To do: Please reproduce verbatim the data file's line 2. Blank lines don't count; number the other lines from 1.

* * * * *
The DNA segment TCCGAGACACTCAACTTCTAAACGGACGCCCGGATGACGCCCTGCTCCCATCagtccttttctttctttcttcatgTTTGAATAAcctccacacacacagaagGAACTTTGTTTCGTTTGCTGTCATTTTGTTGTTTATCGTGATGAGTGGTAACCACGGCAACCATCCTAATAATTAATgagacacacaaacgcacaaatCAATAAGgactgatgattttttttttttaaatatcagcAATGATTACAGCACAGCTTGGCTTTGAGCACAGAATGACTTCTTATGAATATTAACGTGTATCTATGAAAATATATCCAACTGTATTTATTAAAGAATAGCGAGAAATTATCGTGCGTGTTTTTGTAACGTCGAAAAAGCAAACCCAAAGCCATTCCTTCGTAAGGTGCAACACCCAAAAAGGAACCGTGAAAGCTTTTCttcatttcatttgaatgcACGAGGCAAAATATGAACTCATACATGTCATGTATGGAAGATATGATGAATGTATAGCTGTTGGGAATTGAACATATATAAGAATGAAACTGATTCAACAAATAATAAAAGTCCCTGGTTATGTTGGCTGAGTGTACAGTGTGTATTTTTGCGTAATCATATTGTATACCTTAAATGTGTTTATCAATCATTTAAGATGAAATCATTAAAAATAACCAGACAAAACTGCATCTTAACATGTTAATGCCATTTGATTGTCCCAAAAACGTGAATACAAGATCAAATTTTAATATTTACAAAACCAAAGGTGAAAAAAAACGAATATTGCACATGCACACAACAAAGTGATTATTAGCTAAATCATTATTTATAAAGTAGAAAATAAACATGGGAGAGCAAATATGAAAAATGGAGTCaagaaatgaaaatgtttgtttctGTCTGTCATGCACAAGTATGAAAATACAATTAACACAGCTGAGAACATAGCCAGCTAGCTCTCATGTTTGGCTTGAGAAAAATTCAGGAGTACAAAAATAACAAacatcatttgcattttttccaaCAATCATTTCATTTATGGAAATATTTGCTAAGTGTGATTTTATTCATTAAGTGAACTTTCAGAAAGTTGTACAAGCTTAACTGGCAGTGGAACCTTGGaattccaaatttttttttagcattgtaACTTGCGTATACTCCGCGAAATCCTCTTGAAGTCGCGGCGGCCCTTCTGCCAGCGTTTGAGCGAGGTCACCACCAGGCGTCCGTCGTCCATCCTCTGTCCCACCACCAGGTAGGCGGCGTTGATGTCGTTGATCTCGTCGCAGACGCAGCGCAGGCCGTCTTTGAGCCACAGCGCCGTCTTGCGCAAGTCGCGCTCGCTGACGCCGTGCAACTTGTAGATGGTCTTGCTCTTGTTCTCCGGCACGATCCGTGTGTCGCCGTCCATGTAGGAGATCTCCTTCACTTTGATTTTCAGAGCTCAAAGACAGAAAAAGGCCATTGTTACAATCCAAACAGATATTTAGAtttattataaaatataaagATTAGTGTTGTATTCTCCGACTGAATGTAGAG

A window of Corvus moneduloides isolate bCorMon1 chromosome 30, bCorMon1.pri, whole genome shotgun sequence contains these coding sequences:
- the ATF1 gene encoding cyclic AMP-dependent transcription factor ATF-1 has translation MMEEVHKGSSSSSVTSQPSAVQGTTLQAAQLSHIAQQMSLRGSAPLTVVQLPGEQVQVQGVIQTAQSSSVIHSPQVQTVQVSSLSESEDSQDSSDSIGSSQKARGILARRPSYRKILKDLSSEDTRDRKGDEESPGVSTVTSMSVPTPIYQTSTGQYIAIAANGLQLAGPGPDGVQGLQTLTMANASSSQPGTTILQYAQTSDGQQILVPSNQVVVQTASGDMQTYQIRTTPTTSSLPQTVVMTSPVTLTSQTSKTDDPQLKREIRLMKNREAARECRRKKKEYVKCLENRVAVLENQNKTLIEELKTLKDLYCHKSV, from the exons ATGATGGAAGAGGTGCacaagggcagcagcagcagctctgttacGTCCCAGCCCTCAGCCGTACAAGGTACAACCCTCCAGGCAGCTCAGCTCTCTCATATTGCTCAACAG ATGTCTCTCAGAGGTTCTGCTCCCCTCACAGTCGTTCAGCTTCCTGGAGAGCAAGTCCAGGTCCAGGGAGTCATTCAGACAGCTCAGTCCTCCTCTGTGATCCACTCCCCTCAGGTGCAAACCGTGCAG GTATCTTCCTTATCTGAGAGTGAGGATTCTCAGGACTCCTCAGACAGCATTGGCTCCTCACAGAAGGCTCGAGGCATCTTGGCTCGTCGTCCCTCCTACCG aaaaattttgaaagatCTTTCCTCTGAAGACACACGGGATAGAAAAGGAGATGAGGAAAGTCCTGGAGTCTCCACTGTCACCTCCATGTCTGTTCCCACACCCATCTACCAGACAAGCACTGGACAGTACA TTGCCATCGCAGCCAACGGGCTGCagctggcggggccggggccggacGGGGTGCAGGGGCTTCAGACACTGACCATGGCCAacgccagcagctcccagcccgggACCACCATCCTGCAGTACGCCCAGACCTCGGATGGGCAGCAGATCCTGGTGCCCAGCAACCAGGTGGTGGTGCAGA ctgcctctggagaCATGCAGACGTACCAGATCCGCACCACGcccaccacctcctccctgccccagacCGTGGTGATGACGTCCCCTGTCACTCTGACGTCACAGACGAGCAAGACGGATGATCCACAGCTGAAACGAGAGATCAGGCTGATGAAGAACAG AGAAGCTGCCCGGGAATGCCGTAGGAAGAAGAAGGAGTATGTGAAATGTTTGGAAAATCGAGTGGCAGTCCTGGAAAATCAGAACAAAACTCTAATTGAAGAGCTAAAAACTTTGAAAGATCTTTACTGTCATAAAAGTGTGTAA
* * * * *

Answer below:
A window of Corvus moneduloides isolate bCorMon1 chromosome 30, bCorMon1.pri, whole genome shotgun sequence contains these coding sequences: